Powering US prosperity and competitiveness through place-based investment


Powering US prosperity and competitiveness through place-based investment


Political Polarization in Latin America

In the 2005 questionnaire, the World Values Survey asked 77,000 individuals in 54 countries the following question: “In political matters, people talk of ‘the left’ and ‘the right.’ How would you place your views on this scale, generally speaking?” Respondents placed their ideological preference in a scale from 1 (left) to 10 (right).

Based on the responses, Dalgaard and Olsson (2009) constructed a measure of political cohesion, defined as one minus the proportion of individuals that answer either 1 or 10. That is, the percentage of respondents that do not take an extreme political position when asked to identify their ideological preference. In the average country, 84 percent of the population does not adopt an extreme political position.

The presumption is that the lower the extremism in political affiliation (the lower the centrifugal nature of the distribution of answers), the more capable a society is to agree and align its interests—and, thus, the higher the degree of “political cohesion.” Moreover, a simple regression suggests that “political cohesion” and GDP per capita (PPP) are highly correlated. Establishing causality is a different, and to a large extent, unsettled matter.

Out of the eight Latin American countries included in the Survey (Chile, Peru, Colombia, Argentina, Mexico, Uruguay, Guatemala and Brazil) only Argentina (91.1 percent) and Chile (89.9 percent) have levels of “political cohesion” comparable to the OECD countries’ average of 93.9 percent. See Figure 1.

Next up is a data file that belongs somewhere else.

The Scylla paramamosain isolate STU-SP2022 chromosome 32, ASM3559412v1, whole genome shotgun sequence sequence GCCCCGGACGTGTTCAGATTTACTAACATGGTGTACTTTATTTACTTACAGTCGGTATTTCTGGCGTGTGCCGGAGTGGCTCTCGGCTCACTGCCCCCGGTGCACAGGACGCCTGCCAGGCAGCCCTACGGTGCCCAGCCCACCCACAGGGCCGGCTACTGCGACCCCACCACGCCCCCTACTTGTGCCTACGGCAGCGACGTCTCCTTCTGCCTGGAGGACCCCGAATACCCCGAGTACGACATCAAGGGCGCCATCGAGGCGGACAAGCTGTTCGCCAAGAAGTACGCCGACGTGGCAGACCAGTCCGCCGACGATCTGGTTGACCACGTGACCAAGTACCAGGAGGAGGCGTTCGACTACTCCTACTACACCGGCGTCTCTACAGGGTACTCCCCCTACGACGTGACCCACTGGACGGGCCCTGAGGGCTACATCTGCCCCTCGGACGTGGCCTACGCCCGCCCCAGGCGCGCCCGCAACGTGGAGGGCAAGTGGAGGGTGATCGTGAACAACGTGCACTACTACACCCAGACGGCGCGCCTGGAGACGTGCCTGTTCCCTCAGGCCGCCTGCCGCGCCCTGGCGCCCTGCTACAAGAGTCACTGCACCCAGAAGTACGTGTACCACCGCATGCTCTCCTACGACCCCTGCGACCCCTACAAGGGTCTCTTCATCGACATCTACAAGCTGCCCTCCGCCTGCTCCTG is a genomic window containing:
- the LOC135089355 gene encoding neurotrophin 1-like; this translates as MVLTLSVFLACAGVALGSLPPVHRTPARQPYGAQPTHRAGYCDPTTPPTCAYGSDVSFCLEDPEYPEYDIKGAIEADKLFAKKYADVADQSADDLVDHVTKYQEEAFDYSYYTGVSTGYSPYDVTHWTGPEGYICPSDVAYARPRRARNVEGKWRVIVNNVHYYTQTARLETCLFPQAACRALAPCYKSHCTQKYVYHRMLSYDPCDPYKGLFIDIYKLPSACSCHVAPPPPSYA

Mexico and Colombia are the two countries with greatest political polarization in Latin America. In Mexico, 36 percent of the population considers itself either extreme right or extreme left. The corresponding figure for Colombia is 30 percent. Interestingly, in both countries individuals are overwhelmingly self-identified with an “extreme right” ideology. In fact, 24.8 percent of the respondents choose that option in Colombia, and 23.0 percent do so in Mexico. See Figure 2.

It is likely that, upon facing threats of institutional breakdown by irregular armed groups, such as guerrillas and drug cartels, both societies have adopted a “hard line” defensive ideology. Alvaro Uribe and Felipe Calderón capture that sentiment and are rewarded with high popularity. But the low degree of political cohesion can be very costly as well. Political moderation and alignment of interests favors policies that are sustained during longer periods of time. Also, the influence of markets and competition is greater in more politically cohesive societies, creating a virtuous cycle. In other words, political moderation favors economic growth and vice versa.

Figure 1
Figure 2